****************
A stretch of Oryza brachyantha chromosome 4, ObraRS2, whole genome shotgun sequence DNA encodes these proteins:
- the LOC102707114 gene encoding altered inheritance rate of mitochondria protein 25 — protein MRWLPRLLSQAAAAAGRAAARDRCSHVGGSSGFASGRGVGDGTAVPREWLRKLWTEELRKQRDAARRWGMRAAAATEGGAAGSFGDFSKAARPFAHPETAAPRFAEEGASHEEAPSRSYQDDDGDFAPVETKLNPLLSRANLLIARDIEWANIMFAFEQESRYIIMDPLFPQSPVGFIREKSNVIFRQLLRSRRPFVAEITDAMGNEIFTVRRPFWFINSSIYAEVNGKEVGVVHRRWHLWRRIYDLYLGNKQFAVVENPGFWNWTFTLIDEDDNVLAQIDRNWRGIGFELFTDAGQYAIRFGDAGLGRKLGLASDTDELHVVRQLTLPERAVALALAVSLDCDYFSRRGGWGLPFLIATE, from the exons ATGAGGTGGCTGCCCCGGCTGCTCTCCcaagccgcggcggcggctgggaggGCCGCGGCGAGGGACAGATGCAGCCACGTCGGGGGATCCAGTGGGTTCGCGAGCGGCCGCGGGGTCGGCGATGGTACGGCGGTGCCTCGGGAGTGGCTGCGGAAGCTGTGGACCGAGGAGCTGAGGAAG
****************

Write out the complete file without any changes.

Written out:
A stretch of Oryza brachyantha chromosome 4, ObraRS2, whole genome shotgun sequence DNA encodes these proteins:
- the LOC102707114 gene encoding altered inheritance rate of mitochondria protein 25 — protein MRWLPRLLSQAAAAAGRAAARDRCSHVGGSSGFASGRGVGDGTAVPREWLRKLWTEELRKQRDAARRWGMRAAAATEGGAAGSFGDFSKAARPFAHPETAAPRFAEEGASHEEAPSRSYQDDDGDFAPVETKLNPLLSRANLLIARDIEWANIMFAFEQESRYIIMDPLFPQSPVGFIREKSNVIFRQLLRSRRPFVAEITDAMGNEIFTVRRPFWFINSSIYAEVNGKEVGVVHRRWHLWRRIYDLYLGNKQFAVVENPGFWNWTFTLIDEDDNVLAQIDRNWRGIGFELFTDAGQYAIRFGDAGLGRKLGLASDTDELHVVRQLTLPERAVALALAVSLDCDYFSRRGGWGLPFLIATE, from the exons ATGAGGTGGCTGCCCCGGCTGCTCTCCcaagccgcggcggcggctgggaggGCCGCGGCGAGGGACAGATGCAGCCACGTCGGGGGATCCAGTGGGTTCGCGAGCGGCCGCGGGGTCGGCGATGGTACGGCGGTGCCTCGGGAGTGGCTGCGGAAGCTGTGGACCGAGGAGCTGAGGAAG